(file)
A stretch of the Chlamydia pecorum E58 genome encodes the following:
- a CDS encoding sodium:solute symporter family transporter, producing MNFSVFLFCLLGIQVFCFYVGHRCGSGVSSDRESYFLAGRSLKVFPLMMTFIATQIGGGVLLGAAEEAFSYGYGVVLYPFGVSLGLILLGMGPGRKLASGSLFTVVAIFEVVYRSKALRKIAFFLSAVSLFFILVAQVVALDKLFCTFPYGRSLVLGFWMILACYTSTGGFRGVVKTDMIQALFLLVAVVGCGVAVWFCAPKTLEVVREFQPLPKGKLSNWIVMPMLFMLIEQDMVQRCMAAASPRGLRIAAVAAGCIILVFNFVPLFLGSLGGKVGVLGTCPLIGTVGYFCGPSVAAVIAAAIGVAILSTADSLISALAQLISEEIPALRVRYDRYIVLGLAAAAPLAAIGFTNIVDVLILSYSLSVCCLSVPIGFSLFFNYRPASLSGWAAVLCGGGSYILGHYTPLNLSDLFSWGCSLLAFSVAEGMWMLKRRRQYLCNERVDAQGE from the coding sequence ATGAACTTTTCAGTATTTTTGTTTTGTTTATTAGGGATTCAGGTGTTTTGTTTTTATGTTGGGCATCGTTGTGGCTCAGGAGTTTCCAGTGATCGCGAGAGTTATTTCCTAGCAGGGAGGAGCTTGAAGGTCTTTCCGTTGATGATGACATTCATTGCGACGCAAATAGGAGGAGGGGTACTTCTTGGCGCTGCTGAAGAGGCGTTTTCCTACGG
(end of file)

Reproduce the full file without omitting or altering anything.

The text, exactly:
A stretch of the Chlamydia pecorum E58 genome encodes the following:
- a CDS encoding sodium:solute symporter family transporter, producing MNFSVFLFCLLGIQVFCFYVGHRCGSGVSSDRESYFLAGRSLKVFPLMMTFIATQIGGGVLLGAAEEAFSYGYGVVLYPFGVSLGLILLGMGPGRKLASGSLFTVVAIFEVVYRSKALRKIAFFLSAVSLFFILVAQVVALDKLFCTFPYGRSLVLGFWMILACYTSTGGFRGVVKTDMIQALFLLVAVVGCGVAVWFCAPKTLEVVREFQPLPKGKLSNWIVMPMLFMLIEQDMVQRCMAAASPRGLRIAAVAAGCIILVFNFVPLFLGSLGGKVGVLGTCPLIGTVGYFCGPSVAAVIAAAIGVAILSTADSLISALAQLISEEIPALRVRYDRYIVLGLAAAAPLAAIGFTNIVDVLILSYSLSVCCLSVPIGFSLFFNYRPASLSGWAAVLCGGGSYILGHYTPLNLSDLFSWGCSLLAFSVAEGMWMLKRRRQYLCNERVDAQGE from the coding sequence ATGAACTTTTCAGTATTTTTGTTTTGTTTATTAGGGATTCAGGTGTTTTGTTTTTATGTTGGGCATCGTTGTGGCTCAGGAGTTTCCAGTGATCGCGAGAGTTATTTCCTAGCAGGGAGGAGCTTGAAGGTCTTTCCGTTGATGATGACATTCATTGCGACGCAAATAGGAGGAGGGGTACTTCTTGGCGCTGCTGAAGAGGCGTTTTCCTACGG